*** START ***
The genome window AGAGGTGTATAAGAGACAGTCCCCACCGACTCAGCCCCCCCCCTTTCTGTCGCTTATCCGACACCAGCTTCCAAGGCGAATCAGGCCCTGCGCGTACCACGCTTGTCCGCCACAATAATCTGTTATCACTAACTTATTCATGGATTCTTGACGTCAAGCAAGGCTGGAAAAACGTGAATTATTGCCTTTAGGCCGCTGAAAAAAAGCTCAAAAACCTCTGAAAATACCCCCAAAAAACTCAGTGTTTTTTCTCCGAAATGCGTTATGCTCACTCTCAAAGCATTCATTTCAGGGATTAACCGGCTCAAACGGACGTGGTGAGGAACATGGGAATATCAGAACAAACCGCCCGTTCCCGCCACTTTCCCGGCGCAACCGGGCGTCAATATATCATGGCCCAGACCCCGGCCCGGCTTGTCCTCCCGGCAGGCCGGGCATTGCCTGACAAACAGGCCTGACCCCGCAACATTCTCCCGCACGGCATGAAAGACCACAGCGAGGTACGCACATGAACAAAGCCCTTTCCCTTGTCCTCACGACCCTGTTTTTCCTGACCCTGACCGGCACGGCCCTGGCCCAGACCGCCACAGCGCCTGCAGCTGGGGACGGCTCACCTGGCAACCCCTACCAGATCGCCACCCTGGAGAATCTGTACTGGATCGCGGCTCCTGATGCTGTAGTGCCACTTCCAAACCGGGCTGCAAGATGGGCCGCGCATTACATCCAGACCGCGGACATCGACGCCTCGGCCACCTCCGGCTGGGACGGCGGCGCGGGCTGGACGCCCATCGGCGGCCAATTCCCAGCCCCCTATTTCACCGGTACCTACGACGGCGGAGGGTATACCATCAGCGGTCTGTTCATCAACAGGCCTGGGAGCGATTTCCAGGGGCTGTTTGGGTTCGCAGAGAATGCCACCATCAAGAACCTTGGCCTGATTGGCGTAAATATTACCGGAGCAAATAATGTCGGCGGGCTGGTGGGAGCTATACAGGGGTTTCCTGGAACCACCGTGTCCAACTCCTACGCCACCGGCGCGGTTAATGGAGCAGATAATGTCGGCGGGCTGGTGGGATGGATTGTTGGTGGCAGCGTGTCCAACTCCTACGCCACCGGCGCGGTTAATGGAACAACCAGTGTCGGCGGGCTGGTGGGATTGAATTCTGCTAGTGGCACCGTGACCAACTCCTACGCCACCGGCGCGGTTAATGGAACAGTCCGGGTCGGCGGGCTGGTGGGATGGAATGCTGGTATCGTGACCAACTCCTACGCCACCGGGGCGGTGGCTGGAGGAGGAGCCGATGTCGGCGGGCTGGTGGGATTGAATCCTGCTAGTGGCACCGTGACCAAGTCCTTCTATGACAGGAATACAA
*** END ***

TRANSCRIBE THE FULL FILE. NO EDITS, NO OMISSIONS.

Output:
The genome window AGAGGTGTATAAGAGACAGTCCCCACCGACTCAGCCCCCCCCCTTTCTGTCGCTTATCCGACACCAGCTTCCAAGGCGAATCAGGCCCTGCGCGTACCACGCTTGTCCGCCACAATAATCTGTTATCACTAACTTATTCATGGATTCTTGACGTCAAGCAAGGCTGGAAAAACGTGAATTATTGCCTTTAGGCCGCTGAAAAAAAGCTCAAAAACCTCTGAAAATACCCCCAAAAAACTCAGTGTTTTTTCTCCGAAATGCGTTATGCTCACTCTCAAAGCATTCATTTCAGGGATTAACCGGCTCAAACGGACGTGGTGAGGAACATGGGAATATCAGAACAAACCGCCCGTTCCCGCCACTTTCCCGGCGCAACCGGGCGTCAATATATCATGGCCCAGACCCCGGCCCGGCTTGTCCTCCCGGCAGGCCGGGCATTGCCTGACAAACAGGCCTGACCCCGCAACATTCTCCCGCACGGCATGAAAGACCACAGCGAGGTACGCACATGAACAAAGCCCTTTCCCTTGTCCTCACGACCCTGTTTTTCCTGACCCTGACCGGCACGGCCCTGGCCCAGACCGCCACAGCGCCTGCAGCTGGGGACGGCTCACCTGGCAACCCCTACCAGATCGCCACCCTGGAGAATCTGTACTGGATCGCGGCTCCTGATGCTGTAGTGCCACTTCCAAACCGGGCTGCAAGATGGGCCGCGCATTACATCCAGACCGCGGACATCGACGCCTCGGCCACCTCCGGCTGGGACGGCGGCGCGGGCTGGACGCCCATCGGCGGCCAATTCCCAGCCCCCTATTTCACCGGTACCTACGACGGCGGAGGGTATACCATCAGCGGTCTGTTCATCAACAGGCCTGGGAGCGATTTCCAGGGGCTGTTTGGGTTCGCAGAGAATGCCACCATCAAGAACCTTGGCCTGATTGGCGTAAATATTACCGGAGCAAATAATGTCGGCGGGCTGGTGGGAGCTATACAGGGGTTTCCTGGAACCACCGTGTCCAACTCCTACGCCACCGGCGCGGTTAATGGAGCAGATAATGTCGGCGGGCTGGTGGGATGGATTGTTGGTGGCAGCGTGTCCAACTCCTACGCCACCGGCGCGGTTAATGGAACAACCAGTGTCGGCGGGCTGGTGGGATTGAATTCTGCTAGTGGCACCGTGACCAACTCCTACGCCACCGGCGCGGTTAATGGAACAGTCCGGGTCGGCGGGCTGGTGGGATGGAATGCTGGTATCGTGACCAACTCCTACGCCACCGGGGCGGTGGCTGGAGGAGGAGCCGATGTCGGCGGGCTGGTGGGATTGAATCCTGCTAGTGGCACCGTGACCAAGTCCTTCTATGACAGGAATACAA